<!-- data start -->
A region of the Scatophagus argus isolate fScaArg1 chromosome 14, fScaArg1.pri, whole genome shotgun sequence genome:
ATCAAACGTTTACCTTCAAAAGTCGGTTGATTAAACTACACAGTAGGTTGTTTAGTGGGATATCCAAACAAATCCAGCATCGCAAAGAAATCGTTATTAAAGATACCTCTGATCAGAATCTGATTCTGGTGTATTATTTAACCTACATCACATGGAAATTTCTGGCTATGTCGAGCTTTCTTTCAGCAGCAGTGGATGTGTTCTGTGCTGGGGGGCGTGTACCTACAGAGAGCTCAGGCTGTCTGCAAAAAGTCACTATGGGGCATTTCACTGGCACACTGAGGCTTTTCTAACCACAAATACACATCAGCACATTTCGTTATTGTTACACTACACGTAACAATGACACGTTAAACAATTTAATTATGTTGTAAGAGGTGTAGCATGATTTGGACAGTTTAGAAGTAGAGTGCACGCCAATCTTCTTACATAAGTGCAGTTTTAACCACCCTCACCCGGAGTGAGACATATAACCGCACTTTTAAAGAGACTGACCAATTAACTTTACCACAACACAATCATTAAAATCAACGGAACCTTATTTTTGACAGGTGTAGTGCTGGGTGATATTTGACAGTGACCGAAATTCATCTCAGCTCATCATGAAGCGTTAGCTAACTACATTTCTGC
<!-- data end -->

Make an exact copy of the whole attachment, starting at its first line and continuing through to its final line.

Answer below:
A region of the Scatophagus argus isolate fScaArg1 chromosome 14, fScaArg1.pri, whole genome shotgun sequence genome:
ATCAAACGTTTACCTTCAAAAGTCGGTTGATTAAACTACACAGTAGGTTGTTTAGTGGGATATCCAAACAAATCCAGCATCGCAAAGAAATCGTTATTAAAGATACCTCTGATCAGAATCTGATTCTGGTGTATTATTTAACCTACATCACATGGAAATTTCTGGCTATGTCGAGCTTTCTTTCAGCAGCAGTGGATGTGTTCTGTGCTGGGGGGCGTGTACCTACAGAGAGCTCAGGCTGTCTGCAAAAAGTCACTATGGGGCATTTCACTGGCACACTGAGGCTTTTCTAACCACAAATACACATCAGCACATTTCGTTATTGTTACACTACACGTAACAATGACACGTTAAACAATTTAATTATGTTGTAAGAGGTGTAGCATGATTTGGACAGTTTAGAAGTAGAGTGCACGCCAATCTTCTTACATAAGTGCAGTTTTAACCACCCTCACCCGGAGTGAGACATATAACCGCACTTTTAAAGAGACTGACCAATTAACTTTACCACAACACAATCATTAAAATCAACGGAACCTTATTTTTGACAGGTGTAGTGCTGGGTGATATTTGACAGTGACCGAAATTCATCTCAGCTCATCATGAAGCGTTAGCTAACTACATTTCTGC